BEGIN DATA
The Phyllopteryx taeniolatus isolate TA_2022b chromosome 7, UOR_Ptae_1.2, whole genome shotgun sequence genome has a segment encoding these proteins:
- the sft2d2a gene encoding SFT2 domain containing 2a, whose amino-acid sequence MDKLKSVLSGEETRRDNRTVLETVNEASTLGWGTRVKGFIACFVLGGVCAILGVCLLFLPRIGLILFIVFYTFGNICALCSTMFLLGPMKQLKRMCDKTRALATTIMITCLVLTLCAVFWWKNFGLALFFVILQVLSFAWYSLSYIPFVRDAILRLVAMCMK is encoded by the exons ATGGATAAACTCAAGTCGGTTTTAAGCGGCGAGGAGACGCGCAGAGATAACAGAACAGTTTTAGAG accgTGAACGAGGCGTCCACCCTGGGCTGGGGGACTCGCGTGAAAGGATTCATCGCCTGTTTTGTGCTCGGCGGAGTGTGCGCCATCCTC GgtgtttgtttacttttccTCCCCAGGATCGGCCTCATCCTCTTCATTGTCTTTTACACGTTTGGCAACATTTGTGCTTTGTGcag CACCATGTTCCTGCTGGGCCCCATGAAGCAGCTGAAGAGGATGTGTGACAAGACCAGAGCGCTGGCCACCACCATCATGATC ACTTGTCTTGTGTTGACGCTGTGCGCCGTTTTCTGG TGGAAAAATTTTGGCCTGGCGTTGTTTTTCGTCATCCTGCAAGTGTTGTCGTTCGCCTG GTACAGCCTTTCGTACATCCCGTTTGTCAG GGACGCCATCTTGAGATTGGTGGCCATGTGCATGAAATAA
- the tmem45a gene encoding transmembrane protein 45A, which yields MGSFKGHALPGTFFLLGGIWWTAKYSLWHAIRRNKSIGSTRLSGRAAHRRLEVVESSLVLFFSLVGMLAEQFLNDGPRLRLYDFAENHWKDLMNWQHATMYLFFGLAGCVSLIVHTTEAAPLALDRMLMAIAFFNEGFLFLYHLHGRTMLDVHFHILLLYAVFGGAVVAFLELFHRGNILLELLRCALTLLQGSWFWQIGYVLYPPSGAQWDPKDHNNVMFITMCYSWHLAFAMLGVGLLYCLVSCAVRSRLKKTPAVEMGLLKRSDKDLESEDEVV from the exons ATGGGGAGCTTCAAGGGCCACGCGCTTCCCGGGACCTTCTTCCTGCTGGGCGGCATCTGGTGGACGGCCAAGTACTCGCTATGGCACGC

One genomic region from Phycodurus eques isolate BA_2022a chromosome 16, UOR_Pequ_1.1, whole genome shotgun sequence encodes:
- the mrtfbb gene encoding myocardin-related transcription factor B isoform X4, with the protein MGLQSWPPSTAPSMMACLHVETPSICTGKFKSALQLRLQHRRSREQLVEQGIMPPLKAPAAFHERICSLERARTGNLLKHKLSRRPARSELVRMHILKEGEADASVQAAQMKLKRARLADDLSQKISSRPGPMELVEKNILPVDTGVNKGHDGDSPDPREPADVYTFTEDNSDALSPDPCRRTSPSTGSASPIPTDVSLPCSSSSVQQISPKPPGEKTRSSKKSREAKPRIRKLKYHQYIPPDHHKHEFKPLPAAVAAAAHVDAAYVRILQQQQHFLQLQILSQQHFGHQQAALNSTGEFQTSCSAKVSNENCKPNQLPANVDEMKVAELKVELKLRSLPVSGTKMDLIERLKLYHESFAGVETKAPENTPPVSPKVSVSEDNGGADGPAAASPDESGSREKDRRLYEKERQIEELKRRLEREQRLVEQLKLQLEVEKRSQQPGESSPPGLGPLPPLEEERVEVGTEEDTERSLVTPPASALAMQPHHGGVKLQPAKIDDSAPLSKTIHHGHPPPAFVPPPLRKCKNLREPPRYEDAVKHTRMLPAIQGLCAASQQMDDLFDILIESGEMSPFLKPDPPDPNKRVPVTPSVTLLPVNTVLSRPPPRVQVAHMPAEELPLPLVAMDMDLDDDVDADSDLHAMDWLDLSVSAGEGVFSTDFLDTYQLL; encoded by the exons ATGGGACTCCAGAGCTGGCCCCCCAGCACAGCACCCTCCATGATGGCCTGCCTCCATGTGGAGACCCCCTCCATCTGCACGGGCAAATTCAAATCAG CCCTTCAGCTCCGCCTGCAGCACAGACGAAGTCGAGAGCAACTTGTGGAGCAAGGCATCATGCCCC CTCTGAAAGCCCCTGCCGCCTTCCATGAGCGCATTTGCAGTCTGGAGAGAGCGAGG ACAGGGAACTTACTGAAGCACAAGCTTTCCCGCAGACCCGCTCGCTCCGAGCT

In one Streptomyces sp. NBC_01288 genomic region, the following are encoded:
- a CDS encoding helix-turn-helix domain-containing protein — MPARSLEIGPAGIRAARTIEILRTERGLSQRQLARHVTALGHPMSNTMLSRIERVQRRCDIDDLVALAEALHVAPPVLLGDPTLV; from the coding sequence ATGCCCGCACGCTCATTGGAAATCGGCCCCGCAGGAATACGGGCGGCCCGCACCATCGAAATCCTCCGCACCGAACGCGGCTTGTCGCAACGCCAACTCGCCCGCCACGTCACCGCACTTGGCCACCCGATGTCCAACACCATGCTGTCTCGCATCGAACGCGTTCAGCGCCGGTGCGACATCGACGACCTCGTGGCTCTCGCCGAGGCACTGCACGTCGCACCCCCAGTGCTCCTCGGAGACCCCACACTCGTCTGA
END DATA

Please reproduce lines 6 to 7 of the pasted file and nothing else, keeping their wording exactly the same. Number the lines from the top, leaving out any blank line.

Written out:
In one Streptomyces sp. NBC_01288 genomic region, the following are encoded:
- a CDS encoding helix-turn-helix domain-containing protein — MPARSLEIGPAGIRAARTIEILRTERGLSQRQLARHVTALGHPMSNTMLSRIERVQRRCDIDDLVALAEALHVAPPVLLGDPTLV; from the coding sequence ATGCCCGCACGCTCATTGGAAATCGGCCCCGCAGGAATACGGGCGGCCCGCACCATCGAAATCCTCCGCACCGAACGCGGCTTGTCGCAACGCCAACTCGCCCGCCACGTCACCGCACTTGGCCACCCGATGTCCAACACCATGCTGTCTCGCATCGAACGCGTTCAGCGCCGGTGCGACATCGACGACCTCGTGGCTCTCGCCGAGGCACTGCACGTCGCACCCCCAGTGCTCCTCGGAGACCCCACACTCGTCTGA